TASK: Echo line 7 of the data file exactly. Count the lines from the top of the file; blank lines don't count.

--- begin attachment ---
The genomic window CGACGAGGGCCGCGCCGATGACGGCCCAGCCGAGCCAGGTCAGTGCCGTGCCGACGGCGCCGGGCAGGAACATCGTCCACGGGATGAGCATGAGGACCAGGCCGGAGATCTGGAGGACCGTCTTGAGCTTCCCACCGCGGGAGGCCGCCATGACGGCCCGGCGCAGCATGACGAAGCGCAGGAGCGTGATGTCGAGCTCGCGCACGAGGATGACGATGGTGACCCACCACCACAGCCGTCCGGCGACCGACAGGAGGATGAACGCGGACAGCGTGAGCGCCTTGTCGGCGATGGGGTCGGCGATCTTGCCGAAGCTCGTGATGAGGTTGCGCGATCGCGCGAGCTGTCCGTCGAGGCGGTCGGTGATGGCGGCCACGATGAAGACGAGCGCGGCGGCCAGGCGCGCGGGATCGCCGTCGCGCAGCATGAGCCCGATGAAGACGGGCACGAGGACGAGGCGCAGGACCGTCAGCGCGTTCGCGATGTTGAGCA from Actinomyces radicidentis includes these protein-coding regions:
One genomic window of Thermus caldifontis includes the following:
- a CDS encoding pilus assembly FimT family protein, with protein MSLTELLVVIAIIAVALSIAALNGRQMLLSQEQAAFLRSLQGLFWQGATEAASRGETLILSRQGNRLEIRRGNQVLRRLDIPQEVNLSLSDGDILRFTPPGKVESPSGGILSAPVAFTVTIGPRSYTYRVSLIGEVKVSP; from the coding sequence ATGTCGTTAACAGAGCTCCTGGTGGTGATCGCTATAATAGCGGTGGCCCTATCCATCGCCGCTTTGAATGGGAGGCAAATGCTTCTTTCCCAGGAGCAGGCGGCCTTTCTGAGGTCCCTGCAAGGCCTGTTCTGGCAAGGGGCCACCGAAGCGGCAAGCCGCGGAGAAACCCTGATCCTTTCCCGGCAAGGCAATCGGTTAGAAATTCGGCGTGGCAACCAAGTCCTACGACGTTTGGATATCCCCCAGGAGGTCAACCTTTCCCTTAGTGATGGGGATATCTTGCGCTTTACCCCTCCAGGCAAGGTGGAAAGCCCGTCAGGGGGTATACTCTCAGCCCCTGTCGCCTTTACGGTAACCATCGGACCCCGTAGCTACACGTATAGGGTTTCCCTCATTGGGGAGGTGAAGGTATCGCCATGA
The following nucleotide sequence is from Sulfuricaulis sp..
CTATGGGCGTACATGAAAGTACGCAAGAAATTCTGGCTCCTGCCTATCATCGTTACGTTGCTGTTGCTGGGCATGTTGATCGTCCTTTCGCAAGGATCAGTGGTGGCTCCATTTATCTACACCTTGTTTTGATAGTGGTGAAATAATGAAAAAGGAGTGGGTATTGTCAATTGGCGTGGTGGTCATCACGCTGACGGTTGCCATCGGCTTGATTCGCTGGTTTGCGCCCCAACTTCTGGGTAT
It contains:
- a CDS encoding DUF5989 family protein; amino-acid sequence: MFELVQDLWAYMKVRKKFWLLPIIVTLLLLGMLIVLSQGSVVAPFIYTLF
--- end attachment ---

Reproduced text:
- a CDS encoding DUF5989 family protein; amino-acid sequence: MFELVQDLWAYMKVRKKFWLLPIIVTLLLLGMLIVLSQGSVVAPFIYTLF